Portland Trail Blazers (13-21) vs. Los Angeles Lakers (17-19)
The Portland Trail Blazers are in a rough stretch, but could there by a small sliver of light peeking out from behind the door to 2022? Ben McLemore and Dennis Smith Jr. are returning, while the return of other rotation players seems like it might not be too far in the distance. Losers of three in a row and 13 of their last 16, the Blazers would like nothing more than to slam the door shut on 2021 with a win.
The Los Angeles Lakers are in a rough patch as well, losing six of their last seven, the lone win coming against the lowly Houston Rockets. While being without Anthony Davis for the last two weeks isn’t helping, the Lakers just aren’t coming together like the hoped. Trade rumors are flying, and it looks like a trade of some sort will happen soon, possibly before tip. Back on the court, the Lakers lost 104-99 to the Memphis Grizzlies in their most recent outing on Wednesday.
Friday, December 31 - 7:30 p.m. PT
How to watch on TV: ROOT Sports, NBA TV, NBA League Pass
Blazers injuries: CJ McCollum (out), Cody Zeller (out), Jusuf Nurkic (out), Robert Covington (out), Anfernee Simons (out), Trendon Watford (out), Keljin Blevins (out), Brandon Williams (out)
Lakers injuries: Anthony Davis (out), Kendrick Nunn (out), Rajon Rondo (out), Trevor Ariza (questionable), Avery Bradley (questionable), LeBron James (probable)
SBN Affiliate: Silver Screen and Roll
What To Watch For
Less of a height difference. Against the Dallas Mavericks and the Utah Jazz, the Blazers had no answer for their opponents’ seven footers. The good news is that the Lakers don’t currently have a seven footer on their game day roster. The bad news is that they still do have 6’11” DeAndre Jordan, 6’10” Dwight Howard, and 6’9” LeBron James. Still, the Blazers will take what they can get, and a somewhat shorter team that’s struggling for wins sure sounds like an improvement from the Blazers perspective.
Tactical fouling. The Lakers are terrible free throw shooters. Russell Westbrook is shooting 64.6%, Dwight Howard is at 60.7% and DeAndre Jordan comes in at 58.8%. Even LeBron James and Carmelo Anthony are below 80%. If the Blazers can stay away from dumb fouls, there is some real potential to get an advantage by committing strategic fouls. Portland could also make up some ground at the other free throw line as the Lakers commit the third most fouls of any team in the NBA.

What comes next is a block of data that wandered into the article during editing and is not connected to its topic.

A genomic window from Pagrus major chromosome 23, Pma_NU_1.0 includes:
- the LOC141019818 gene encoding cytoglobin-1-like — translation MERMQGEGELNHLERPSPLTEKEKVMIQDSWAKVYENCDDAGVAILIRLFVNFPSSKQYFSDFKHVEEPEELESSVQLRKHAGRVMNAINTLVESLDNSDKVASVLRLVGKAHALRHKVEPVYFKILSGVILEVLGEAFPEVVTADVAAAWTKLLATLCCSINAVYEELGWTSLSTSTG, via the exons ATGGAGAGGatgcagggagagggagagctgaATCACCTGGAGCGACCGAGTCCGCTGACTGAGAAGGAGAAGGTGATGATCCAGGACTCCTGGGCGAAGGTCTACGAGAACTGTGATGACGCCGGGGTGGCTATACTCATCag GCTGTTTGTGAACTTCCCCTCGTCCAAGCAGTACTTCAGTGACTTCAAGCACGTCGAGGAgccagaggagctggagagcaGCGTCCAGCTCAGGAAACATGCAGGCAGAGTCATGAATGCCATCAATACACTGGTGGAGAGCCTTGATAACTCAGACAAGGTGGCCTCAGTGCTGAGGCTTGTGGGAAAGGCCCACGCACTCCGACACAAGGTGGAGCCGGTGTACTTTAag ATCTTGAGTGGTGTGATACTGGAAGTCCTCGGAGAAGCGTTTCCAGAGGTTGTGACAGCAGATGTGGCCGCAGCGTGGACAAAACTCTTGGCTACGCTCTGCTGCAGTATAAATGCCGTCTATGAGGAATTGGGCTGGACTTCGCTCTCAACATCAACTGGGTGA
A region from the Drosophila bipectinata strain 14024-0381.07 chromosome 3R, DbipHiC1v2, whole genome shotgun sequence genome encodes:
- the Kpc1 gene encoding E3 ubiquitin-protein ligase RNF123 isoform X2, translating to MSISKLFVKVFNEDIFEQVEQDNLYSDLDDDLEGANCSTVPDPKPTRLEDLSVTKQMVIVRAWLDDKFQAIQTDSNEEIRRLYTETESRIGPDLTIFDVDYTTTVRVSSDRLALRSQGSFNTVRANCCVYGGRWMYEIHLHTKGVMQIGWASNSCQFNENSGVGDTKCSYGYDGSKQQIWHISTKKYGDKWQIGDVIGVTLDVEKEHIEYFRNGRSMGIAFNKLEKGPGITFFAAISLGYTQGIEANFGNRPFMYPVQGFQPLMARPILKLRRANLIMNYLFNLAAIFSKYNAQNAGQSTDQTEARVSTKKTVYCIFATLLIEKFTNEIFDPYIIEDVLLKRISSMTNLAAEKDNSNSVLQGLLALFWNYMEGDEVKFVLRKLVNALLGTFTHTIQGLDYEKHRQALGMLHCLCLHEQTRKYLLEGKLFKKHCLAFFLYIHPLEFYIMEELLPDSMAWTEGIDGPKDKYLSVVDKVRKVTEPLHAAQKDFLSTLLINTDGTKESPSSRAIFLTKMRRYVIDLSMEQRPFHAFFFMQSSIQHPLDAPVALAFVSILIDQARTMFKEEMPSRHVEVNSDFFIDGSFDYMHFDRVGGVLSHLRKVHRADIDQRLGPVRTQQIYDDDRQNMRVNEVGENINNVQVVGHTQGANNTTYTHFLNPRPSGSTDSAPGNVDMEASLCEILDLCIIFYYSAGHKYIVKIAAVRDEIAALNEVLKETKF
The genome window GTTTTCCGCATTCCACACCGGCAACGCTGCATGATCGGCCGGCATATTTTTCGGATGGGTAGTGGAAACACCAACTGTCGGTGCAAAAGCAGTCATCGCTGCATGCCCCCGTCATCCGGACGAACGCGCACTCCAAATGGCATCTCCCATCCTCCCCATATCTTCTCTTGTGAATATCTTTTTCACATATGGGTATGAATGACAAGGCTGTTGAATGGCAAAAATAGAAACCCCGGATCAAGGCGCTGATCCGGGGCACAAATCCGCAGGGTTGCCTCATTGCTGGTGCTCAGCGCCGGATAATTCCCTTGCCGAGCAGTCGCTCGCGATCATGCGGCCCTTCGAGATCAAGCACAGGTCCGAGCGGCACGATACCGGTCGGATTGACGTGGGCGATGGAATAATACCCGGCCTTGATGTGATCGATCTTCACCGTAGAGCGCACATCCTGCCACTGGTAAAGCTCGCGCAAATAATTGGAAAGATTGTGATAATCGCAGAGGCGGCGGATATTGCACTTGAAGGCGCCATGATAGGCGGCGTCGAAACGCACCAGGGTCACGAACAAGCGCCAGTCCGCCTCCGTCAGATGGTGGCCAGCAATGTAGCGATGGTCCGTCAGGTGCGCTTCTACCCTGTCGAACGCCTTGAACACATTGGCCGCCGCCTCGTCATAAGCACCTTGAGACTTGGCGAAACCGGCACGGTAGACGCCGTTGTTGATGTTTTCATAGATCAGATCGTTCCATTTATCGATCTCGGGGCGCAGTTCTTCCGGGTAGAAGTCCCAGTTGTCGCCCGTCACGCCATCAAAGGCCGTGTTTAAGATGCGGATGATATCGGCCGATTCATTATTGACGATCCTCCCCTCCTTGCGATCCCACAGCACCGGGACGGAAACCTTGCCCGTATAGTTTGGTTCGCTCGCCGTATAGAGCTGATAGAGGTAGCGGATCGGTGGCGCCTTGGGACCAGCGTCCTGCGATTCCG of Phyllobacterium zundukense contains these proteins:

Turnovers. The Lakers are third worst in the NBA at 15.9 turnovers per game. The Blazers aren’t particularly great at forcing turnovers, but the Lakers’ sloppiness presents an opportunity. Win the turnover battle and Portland gives itself a chance to finish 2021 with a win.
What Others Are Saying
Zach Buckley of Bleacher Report examines what the Lakers should be looking for in trades to right the ship.
Normally, a disappointment of this magnitude might lead to a flurry of trade activity, but that probably isn’t in the cards for the Lakers. They’re light on both trade chips and movable, significant contracts, especially if they aren’t interested (as they shouldn’t be) in the nuclear option of an Anthony Davis megadeal.
Having said that, the Lakers are surely on the hunt for upgrades, and they should have enough pieces to get something done. When vice president of basketball operations Rob Pelinka maps out his trade plans, the following three areas should be primary points of focus.
The Lakers haven’t figured it out and Rob Mahoney of The Ringer says that it didn’t have to be like that.
With almost half the season already behind them, the Lakers still haven’t figured out how to be a LeBron James team. It’s the damnedest thing; no superstar in the league comes with a clearer, more defined winning blueprint than LeBron, and yet nearly two decades of precedent hasn’t stopped the Lakers from constructing and running the kind of team that consistently works against its own best interests.
Dr. Rajpal Brar of Silver Screen and Roll makes the case that criticisms of Russell Westbrook play for the Lakers are overstated.